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Is your employer one of many companies stealing worker wages?

Discussions about theft in the workplace focus on the wrong perpetrators. Companies often have pages of policy aimed at curtailing worker theft. However, the millions of dollars in employee-related product shrink and other forms of worker theft pale in comparison to what companies steal from their workers.

You might think that wage theft isn’t an issue for modern Americans, but you would be wrong. Although few people talk about it, wage theft is common and has a massive impact on the United States economy every year.

It isn’t just small companies or businesses going under that don’t pay their workers. Long-established companies with excellent reputations often engage in wage theft with few, if any, consequences if workers don’t take action. How big of an issue is wage theft in the United States?

Employers steal billions of dollars from millions of workers

According to data that looks at unpaid wages and overtime owed to workers, companies steal roughly $8 billion in wages from their workers in a year. That figure comes from 2017 data, so the amount could easily have grown since then. Experts in this under-recognized area of study estimate that about 2.4 million people each year become the victim of employer wage theft.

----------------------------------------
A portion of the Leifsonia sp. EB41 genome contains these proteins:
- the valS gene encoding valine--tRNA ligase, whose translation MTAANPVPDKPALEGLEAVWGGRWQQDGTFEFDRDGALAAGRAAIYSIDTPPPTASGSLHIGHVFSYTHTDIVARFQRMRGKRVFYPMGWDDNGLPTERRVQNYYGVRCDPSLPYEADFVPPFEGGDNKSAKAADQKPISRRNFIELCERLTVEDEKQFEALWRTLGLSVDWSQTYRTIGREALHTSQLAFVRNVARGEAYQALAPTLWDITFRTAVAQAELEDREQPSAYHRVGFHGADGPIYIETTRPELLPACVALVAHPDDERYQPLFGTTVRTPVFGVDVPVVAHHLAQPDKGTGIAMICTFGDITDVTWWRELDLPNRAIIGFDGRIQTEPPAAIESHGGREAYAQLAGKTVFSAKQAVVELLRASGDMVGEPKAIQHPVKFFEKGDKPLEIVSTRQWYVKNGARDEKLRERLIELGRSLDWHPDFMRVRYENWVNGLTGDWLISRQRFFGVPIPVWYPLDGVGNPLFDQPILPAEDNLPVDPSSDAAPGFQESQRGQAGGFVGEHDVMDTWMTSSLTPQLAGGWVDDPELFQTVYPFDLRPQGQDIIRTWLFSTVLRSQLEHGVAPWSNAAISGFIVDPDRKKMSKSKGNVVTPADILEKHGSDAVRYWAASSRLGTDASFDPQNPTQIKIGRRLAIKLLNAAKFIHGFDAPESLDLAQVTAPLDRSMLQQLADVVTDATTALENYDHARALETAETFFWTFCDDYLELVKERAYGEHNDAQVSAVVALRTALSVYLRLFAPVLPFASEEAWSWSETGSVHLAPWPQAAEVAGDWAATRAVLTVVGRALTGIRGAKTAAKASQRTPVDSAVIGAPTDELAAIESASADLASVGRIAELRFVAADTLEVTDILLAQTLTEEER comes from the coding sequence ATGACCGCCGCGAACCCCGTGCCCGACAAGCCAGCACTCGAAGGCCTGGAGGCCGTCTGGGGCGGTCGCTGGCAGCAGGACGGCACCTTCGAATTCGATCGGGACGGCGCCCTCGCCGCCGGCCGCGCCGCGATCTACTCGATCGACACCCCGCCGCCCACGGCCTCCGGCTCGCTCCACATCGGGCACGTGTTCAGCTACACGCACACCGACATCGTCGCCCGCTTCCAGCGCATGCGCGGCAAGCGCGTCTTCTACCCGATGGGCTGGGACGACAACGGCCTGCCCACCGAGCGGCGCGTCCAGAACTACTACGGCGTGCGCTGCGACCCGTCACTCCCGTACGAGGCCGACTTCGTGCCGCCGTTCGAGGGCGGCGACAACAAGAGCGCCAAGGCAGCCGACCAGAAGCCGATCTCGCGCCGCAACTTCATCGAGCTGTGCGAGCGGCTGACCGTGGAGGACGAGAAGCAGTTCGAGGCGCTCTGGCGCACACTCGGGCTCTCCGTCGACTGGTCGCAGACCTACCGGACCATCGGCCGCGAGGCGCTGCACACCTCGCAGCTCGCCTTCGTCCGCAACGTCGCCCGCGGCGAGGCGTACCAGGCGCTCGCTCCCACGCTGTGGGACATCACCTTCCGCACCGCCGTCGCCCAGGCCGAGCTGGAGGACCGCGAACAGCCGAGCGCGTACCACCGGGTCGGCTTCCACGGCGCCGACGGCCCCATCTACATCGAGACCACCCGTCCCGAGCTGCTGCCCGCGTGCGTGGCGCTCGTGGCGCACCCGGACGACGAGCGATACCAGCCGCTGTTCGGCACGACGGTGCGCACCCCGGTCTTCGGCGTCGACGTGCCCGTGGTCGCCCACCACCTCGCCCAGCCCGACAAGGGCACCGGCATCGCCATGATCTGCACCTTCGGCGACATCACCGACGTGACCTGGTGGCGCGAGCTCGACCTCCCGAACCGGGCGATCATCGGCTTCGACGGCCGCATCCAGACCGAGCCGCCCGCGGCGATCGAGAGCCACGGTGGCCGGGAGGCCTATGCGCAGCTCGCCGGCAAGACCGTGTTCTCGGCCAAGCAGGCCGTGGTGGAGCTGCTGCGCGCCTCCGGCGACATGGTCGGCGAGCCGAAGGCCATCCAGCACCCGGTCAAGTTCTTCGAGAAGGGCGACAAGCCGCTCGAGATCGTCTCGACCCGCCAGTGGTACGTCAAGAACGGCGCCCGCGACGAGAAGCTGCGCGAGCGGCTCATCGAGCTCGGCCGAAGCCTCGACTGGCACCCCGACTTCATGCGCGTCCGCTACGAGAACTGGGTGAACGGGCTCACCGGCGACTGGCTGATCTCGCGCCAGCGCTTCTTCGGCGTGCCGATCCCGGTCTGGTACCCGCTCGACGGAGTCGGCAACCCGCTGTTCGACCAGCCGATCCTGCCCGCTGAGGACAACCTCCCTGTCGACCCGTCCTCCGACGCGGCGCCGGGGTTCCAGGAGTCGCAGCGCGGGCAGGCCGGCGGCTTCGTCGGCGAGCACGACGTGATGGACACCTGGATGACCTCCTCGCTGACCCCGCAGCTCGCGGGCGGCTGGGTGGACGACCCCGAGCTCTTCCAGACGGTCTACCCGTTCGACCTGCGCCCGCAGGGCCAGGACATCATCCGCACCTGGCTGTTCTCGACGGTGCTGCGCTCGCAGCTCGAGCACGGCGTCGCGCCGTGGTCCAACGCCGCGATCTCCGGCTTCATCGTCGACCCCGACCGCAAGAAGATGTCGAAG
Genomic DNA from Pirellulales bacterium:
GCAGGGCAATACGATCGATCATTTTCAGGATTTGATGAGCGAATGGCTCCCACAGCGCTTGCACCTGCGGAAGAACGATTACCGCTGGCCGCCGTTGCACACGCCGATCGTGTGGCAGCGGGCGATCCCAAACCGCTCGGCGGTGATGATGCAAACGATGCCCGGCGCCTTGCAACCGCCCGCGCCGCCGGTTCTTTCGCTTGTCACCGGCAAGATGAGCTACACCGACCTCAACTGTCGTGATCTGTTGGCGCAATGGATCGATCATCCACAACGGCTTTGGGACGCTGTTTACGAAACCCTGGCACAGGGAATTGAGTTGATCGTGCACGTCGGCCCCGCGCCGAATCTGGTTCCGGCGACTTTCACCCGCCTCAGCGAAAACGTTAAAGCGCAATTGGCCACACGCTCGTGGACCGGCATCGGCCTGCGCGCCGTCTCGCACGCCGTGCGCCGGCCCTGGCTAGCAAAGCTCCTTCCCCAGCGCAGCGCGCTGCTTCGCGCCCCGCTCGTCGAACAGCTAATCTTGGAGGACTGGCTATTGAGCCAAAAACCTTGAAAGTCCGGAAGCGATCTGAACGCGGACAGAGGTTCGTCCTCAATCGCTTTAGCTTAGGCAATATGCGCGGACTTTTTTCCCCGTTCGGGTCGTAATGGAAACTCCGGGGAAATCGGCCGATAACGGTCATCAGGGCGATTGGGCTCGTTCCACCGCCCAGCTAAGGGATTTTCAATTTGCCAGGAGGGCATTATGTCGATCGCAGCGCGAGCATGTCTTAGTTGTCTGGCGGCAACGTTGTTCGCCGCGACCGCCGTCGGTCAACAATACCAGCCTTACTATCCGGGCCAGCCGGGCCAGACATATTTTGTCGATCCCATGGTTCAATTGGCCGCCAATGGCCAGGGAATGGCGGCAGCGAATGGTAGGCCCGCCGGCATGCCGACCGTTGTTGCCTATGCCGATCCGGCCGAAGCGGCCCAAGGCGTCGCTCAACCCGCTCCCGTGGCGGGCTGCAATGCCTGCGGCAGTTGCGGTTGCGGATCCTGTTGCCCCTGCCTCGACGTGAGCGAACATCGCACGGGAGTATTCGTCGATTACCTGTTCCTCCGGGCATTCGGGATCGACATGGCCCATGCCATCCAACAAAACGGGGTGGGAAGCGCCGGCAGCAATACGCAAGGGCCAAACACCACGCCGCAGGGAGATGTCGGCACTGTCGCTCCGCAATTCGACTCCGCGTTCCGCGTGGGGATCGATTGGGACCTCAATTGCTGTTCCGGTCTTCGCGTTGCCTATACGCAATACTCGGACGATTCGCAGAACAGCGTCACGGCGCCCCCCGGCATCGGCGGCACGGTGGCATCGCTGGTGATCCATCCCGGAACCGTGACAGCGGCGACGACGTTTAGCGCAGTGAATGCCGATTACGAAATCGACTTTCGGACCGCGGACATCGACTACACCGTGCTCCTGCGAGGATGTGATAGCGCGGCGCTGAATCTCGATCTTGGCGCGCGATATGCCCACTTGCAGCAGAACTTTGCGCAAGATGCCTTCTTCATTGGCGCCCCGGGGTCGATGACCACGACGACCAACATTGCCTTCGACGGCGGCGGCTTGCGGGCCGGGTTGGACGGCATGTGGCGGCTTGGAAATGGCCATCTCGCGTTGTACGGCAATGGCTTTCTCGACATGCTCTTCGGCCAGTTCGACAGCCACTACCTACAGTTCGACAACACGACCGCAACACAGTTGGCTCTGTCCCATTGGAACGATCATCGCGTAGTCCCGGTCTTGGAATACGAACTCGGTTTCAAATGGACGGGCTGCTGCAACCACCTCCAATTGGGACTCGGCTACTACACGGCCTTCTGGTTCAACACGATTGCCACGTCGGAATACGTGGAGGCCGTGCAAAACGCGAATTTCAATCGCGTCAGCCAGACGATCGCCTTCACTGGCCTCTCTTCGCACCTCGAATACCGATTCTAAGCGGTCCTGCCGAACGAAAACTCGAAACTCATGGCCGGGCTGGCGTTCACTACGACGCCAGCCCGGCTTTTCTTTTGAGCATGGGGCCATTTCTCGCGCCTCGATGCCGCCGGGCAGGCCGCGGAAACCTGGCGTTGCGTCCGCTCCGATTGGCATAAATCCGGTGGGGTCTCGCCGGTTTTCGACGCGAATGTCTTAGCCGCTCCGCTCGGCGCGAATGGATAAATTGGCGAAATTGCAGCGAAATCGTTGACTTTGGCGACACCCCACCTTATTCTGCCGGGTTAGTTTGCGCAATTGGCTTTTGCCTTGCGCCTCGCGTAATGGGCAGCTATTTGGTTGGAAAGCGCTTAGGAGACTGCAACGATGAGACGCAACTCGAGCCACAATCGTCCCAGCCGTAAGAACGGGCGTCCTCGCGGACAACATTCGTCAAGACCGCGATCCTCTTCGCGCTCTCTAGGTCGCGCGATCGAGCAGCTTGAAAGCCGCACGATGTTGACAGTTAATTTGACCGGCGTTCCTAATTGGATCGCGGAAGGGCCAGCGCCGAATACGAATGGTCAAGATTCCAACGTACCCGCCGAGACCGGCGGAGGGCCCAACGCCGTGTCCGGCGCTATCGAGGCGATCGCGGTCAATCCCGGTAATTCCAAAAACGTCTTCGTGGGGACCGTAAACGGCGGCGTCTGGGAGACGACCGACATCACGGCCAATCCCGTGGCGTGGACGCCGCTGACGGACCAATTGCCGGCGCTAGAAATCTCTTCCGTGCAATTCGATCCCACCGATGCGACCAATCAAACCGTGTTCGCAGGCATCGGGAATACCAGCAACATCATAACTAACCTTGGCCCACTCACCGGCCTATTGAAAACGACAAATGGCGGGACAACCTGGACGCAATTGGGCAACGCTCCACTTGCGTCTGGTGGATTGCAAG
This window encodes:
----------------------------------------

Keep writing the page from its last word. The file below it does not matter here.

You may not even recognize that you are the victim of wage theft, as companies are often clever in how they siphon off money that they should pay to their staff. For example, your employer might demand that you clock out before doing some of your final job tasks every day. They might have a policy that requires management approval for overtime wages while still expecting you to put in those extra hours.

Some companies are even sneakier. They might delete a few minutes of work time off of each shift, making it hard to track the discrepancies. Even a few minutes of unpaid time from every shift can add up to thousands of dollars that a worker should receive but doesn’t get in their paycheck.

How do you determine if you experienced wage theft?

You may already know if your employer unfairly denies you overtime compensation or makes you do unpaid work frequently. It may be harder to spot changes to your pay stub and time clock records unless you maintain your own record diligently.

Talking to other employees can also help you explore whether they have noticed differences between what they should make and what they get paid. Bringing a wage claim against your employer can help you connect with those stolen wages. When you understand how common wage theft is, you can take better precautions to protect yourself from it.